5. Trey Burke will be the Rookie of the Year
The Jazz decided in February that the Michigan point guard was the guy they wanted in the draft, and they made the necessary moves on draft night, dealing picks 14 and 21 to Minnesota for the No. 9 pick) to ensure that they got their man. Burke will have an opportunity to do what Damian Lillard did in Portland last season — play somewhere in the area of 40 minutes per night and put up heavy numbers as a result. It will help if Derrick Favors and Enes Kanter have honed their pick-and-roll games, because Burke’s assist numbers and assist-to-turnover ratio will be especially scrutinized if he has a worthy competitor when it comes time to vote. If the Jazz can win 30 or more games, it will help his cause tremendously. But if Burke’s shooting percentage is below 40, it will hurt him. His main competition, IMHO, will come from Anthony Bennett in Cleveland, where the Cavs will be a playoff team (and please, please let there be a Cavs-Heat first-round playoff series).
6. Nikola Vucevic will put up better numbers than Roy Hibbert
Not that it will matter on the All-Star ballot, because you can’t vote for centers anymore. But I am a huge fan of Vucevic, who was the prize acquisition in the ill-fated Dwight Howard-to-the-Lakers deal. (Howard and Andre Iguodala turned out to be one-year rentals and Andrew Bynum never played a game for Philly. Can’t wait to see what Rob Hennigan ends up getting for Jameer Nelson at the deadline. He has set the bar pretty high for himself.) FYI, last season Hibbert averaged 11.9 points and 8.3 rebounds, shooting 44.8 percent. Vucevic averaged 13.1 points and 11.9 rebounds on 52 percent shooting, so this does not qualify so much as a prediction as a statement of the obvious.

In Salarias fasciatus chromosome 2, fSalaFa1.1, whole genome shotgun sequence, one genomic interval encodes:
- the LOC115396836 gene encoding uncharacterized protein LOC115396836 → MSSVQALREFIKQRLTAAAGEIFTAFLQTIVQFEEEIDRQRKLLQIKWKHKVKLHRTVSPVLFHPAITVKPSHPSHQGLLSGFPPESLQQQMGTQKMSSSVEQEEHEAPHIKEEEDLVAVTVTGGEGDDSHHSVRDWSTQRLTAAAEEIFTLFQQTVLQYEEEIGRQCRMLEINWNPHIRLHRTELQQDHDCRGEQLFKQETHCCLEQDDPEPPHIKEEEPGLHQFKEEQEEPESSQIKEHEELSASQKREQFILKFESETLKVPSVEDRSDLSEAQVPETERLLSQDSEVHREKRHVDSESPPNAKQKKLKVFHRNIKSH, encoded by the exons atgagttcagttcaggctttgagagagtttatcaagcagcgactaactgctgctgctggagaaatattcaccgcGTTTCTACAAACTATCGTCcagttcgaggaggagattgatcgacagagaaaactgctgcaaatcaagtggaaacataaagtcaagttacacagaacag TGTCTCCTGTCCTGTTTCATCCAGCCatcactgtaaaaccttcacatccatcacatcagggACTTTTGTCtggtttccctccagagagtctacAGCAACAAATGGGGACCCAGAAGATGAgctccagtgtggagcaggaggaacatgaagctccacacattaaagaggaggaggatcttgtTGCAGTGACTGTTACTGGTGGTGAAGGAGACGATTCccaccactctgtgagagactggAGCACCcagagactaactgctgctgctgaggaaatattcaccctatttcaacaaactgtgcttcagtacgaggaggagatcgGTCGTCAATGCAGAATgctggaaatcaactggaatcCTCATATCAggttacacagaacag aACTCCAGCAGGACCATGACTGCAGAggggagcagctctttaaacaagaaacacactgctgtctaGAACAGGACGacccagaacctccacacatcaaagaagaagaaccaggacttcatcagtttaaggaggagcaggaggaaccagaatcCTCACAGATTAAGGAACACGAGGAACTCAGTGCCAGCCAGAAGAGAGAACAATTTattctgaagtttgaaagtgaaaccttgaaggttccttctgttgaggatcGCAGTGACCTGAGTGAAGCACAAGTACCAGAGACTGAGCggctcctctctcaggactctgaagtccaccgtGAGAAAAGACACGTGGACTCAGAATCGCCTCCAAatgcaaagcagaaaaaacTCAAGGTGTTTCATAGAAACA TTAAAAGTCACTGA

7. Steve Novak will make more 3-pointers than Andrea Bargnani
Top 10 Things I did This Summer, from a writing perspective, is take more shots at the Knicks than any other writer for this montrosity of a trade. First of all, Novak is a better shooter. Flat-out. Second, Glen Grunwald threw in a first-round pick and two second-round picks. When you include the two second-round picks he sent to Houston in the Marcus Camby trade, it makes for an astonishing five (or six, if you include Toney Douglas, who went in the Camby deal) draft picks to acquire the only player in Toronto who was nearly as unpopular as Vince Carter. For the record, Bargnani made 38 3-pointers (on 123 attempts) in 35 games last season, playing an average of 29 minutes, while Novak worked his way into Mike Woodson’s doghouse and shot 149-for-351 on 3s. The previous season, Novak made 133 and led the league in accuracy. Bargnani was 34-for-113 that season (29 percent). For more on this fleecing, see this column and these power rankings.
8. Canada will get a wild-card berth into the 2014 World Cup